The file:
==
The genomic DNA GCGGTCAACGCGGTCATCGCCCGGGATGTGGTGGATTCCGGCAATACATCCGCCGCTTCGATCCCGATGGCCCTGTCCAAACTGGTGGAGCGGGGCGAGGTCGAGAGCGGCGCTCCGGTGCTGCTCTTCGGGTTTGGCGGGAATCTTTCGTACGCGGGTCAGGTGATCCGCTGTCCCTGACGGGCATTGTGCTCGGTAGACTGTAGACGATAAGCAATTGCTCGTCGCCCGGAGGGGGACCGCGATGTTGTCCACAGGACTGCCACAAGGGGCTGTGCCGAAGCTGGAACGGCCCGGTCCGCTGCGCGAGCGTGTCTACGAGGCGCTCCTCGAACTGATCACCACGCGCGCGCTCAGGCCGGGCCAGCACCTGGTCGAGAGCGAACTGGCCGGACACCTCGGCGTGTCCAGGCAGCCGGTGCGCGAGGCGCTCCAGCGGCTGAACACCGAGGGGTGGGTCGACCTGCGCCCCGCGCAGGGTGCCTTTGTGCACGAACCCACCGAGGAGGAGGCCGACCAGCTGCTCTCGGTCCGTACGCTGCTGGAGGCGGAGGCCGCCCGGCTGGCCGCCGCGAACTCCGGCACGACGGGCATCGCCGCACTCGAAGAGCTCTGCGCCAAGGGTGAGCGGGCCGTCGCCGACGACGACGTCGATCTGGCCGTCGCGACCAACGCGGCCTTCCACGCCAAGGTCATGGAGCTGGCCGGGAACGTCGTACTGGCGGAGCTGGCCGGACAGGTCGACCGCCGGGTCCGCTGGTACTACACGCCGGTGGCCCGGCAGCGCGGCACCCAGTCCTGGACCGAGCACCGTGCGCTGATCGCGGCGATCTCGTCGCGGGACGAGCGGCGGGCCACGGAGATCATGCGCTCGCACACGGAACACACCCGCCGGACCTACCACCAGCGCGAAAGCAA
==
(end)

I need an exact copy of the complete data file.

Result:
The genomic DNA GCGGTCAACGCGGTCATCGCCCGGGATGTGGTGGATTCCGGCAATACATCCGCCGCTTCGATCCCGATGGCCCTGTCCAAACTGGTGGAGCGGGGCGAGGTCGAGAGCGGCGCTCCGGTGCTGCTCTTCGGGTTTGGCGGGAATCTTTCGTACGCGGGTCAGGTGATCCGCTGTCCCTGACGGGCATTGTGCTCGGTAGACTGTAGACGATAAGCAATTGCTCGTCGCCCGGAGGGGGACCGCGATGTTGTCCACAGGACTGCCACAAGGGGCTGTGCCGAAGCTGGAACGGCCCGGTCCGCTGCGCGAGCGTGTCTACGAGGCGCTCCTCGAACTGATCACCACGCGCGCGCTCAGGCCGGGCCAGCACCTGGTCGAGAGCGAACTGGCCGGACACCTCGGCGTGTCCAGGCAGCCGGTGCGCGAGGCGCTCCAGCGGCTGAACACCGAGGGGTGGGTCGACCTGCGCCCCGCGCAGGGTGCCTTTGTGCACGAACCCACCGAGGAGGAGGCCGACCAGCTGCTCTCGGTCCGTACGCTGCTGGAGGCGGAGGCCGCCCGGCTGGCCGCCGCGAACTCCGGCACGACGGGCATCGCCGCACTCGAAGAGCTCTGCGCCAAGGGTGAGCGGGCCGTCGCCGACGACGACGTCGATCTGGCCGTCGCGACCAACGCGGCCTTCCACGCCAAGGTCATGGAGCTGGCCGGGAACGTCGTACTGGCGGAGCTGGCCGGACAGGTCGACCGCCGGGTCCGCTGGTACTACACGCCGGTGGCCCGGCAGCGCGGCACCCAGTCCTGGACCGAGCACCGTGCGCTGATCGCGGCGATCTCGTCGCGGGACGAGCGGCGGGCCACGGAGATCATGCGCTCGCACACGGAACACACCCGCCGGACCTACCACCAGCGCGAAAGCAA